The Women Texas Film Festival opened last night with the lesbian drama And Then There Was Eve, and the festival continues tonight with the gay-themed Ekaj. If that sounds like some Eastern European comfort food, it is anything but. Ekaj is as American as filmmaking gets: Indie, rough (like the trade it profiles) and gritty.
It has been described as “Kids Meets Midnight Cowboy,” but it recalls more currently 2015’s Tangerine, about African-American trans hookers, hustling on the streets of L.A. A handheld camera shows grainy, cinema-verite images of pool halls and dim alleys, dirty bathrooms and pimply-faced rent boys. Ekaj (Jake Mestre) is a boy who likes to dress like a girl, and who hooks up with an abusive Puerto Rican street kid who pimps out Ekaj and steals from him but won’t go away. Ekaj then meets Mecca (Badd Idea), a caring guy with face tattoos and his own issues.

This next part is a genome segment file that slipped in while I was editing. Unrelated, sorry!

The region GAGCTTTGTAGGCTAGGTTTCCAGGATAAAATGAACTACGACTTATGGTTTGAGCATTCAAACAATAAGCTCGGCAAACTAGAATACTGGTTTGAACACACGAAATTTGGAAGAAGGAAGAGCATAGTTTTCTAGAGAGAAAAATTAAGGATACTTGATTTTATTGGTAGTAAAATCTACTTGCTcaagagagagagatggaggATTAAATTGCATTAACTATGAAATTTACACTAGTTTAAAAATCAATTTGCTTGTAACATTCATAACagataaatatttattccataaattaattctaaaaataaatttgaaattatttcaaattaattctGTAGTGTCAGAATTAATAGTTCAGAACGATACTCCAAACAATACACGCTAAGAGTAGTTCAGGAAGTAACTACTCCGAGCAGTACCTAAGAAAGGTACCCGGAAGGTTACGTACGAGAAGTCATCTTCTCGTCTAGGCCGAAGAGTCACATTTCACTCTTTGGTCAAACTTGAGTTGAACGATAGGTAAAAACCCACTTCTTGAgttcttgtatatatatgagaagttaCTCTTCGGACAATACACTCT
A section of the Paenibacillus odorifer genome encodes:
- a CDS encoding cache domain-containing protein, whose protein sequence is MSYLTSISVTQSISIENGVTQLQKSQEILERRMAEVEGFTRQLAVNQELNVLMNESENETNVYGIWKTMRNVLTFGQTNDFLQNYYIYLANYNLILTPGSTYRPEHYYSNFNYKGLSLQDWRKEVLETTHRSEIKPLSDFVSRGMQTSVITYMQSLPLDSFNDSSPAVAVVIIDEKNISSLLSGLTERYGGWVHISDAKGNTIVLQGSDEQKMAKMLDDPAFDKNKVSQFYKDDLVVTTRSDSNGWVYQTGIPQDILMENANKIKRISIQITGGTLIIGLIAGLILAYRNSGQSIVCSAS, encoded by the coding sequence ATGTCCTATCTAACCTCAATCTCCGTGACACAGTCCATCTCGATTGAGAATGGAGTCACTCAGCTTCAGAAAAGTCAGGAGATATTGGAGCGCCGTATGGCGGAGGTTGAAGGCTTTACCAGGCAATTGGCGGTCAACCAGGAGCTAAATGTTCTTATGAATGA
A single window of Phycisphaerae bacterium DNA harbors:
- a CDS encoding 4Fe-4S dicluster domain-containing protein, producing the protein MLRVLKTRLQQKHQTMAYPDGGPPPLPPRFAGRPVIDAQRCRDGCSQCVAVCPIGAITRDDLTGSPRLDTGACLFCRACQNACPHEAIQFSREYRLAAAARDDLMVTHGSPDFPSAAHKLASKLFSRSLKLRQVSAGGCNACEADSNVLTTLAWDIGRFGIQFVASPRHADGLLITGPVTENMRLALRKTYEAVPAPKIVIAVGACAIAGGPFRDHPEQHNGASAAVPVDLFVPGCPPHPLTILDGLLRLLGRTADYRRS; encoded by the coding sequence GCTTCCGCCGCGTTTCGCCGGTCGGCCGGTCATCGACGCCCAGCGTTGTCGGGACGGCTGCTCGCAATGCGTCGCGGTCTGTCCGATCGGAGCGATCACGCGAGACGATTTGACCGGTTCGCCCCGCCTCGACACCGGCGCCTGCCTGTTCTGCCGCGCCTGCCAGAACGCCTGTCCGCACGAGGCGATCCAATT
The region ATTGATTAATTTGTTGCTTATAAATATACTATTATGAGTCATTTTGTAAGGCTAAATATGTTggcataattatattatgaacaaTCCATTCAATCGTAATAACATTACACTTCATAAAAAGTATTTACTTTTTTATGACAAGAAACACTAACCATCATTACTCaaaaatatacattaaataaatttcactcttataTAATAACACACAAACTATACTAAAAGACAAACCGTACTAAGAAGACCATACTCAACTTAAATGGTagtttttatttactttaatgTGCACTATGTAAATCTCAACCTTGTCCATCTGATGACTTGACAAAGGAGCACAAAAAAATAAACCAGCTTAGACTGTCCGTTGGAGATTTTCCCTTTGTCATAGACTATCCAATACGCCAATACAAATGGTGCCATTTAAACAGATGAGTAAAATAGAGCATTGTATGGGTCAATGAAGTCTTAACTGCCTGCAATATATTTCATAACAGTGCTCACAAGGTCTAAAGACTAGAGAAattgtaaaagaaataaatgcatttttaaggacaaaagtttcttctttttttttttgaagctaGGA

Directed by first-time filmmaker Cati Gonzalez, it has the feeling of improvisation by real people, not actors, showing us truth. Ekaj is a throwback to what indie filmmaking was always meant to be about: Personal stories, uncompromised by studio interference that glimpse an underground world the mainstream.
Screens tonight at Studio Movie Grill on Technology Boulevard at 7 p.m.